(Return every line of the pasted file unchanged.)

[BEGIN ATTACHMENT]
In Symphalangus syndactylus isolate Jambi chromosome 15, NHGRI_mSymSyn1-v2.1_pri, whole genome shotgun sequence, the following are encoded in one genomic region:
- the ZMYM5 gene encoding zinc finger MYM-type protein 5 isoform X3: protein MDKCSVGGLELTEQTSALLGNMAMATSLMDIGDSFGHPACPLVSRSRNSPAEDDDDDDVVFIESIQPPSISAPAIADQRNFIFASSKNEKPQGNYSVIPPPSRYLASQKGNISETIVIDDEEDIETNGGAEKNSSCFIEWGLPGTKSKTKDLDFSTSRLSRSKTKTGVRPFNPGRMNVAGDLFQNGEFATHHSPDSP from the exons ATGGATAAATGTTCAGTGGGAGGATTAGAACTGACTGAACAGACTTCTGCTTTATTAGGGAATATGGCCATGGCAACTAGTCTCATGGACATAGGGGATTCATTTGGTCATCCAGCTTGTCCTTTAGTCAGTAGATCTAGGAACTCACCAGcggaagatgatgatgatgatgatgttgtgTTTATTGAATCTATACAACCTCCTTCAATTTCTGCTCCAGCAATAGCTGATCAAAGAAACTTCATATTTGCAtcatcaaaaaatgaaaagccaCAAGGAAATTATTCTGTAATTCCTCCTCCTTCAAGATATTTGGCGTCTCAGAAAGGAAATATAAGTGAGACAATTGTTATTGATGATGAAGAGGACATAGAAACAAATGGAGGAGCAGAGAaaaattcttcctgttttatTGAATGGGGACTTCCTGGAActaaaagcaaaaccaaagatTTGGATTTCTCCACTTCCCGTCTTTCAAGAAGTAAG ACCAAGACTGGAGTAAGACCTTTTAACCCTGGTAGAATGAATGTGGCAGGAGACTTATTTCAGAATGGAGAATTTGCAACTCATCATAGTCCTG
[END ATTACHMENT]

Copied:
In Symphalangus syndactylus isolate Jambi chromosome 15, NHGRI_mSymSyn1-v2.1_pri, whole genome shotgun sequence, the following are encoded in one genomic region:
- the ZMYM5 gene encoding zinc finger MYM-type protein 5 isoform X3: protein MDKCSVGGLELTEQTSALLGNMAMATSLMDIGDSFGHPACPLVSRSRNSPAEDDDDDDVVFIESIQPPSISAPAIADQRNFIFASSKNEKPQGNYSVIPPPSRYLASQKGNISETIVIDDEEDIETNGGAEKNSSCFIEWGLPGTKSKTKDLDFSTSRLSRSKTKTGVRPFNPGRMNVAGDLFQNGEFATHHSPDSP from the exons ATGGATAAATGTTCAGTGGGAGGATTAGAACTGACTGAACAGACTTCTGCTTTATTAGGGAATATGGCCATGGCAACTAGTCTCATGGACATAGGGGATTCATTTGGTCATCCAGCTTGTCCTTTAGTCAGTAGATCTAGGAACTCACCAGcggaagatgatgatgatgatgatgttgtgTTTATTGAATCTATACAACCTCCTTCAATTTCTGCTCCAGCAATAGCTGATCAAAGAAACTTCATATTTGCAtcatcaaaaaatgaaaagccaCAAGGAAATTATTCTGTAATTCCTCCTCCTTCAAGATATTTGGCGTCTCAGAAAGGAAATATAAGTGAGACAATTGTTATTGATGATGAAGAGGACATAGAAACAAATGGAGGAGCAGAGAaaaattcttcctgttttatTGAATGGGGACTTCCTGGAActaaaagcaaaaccaaagatTTGGATTTCTCCACTTCCCGTCTTTCAAGAAGTAAG ACCAAGACTGGAGTAAGACCTTTTAACCCTGGTAGAATGAATGTGGCAGGAGACTTATTTCAGAATGGAGAATTTGCAACTCATCATAGTCCTG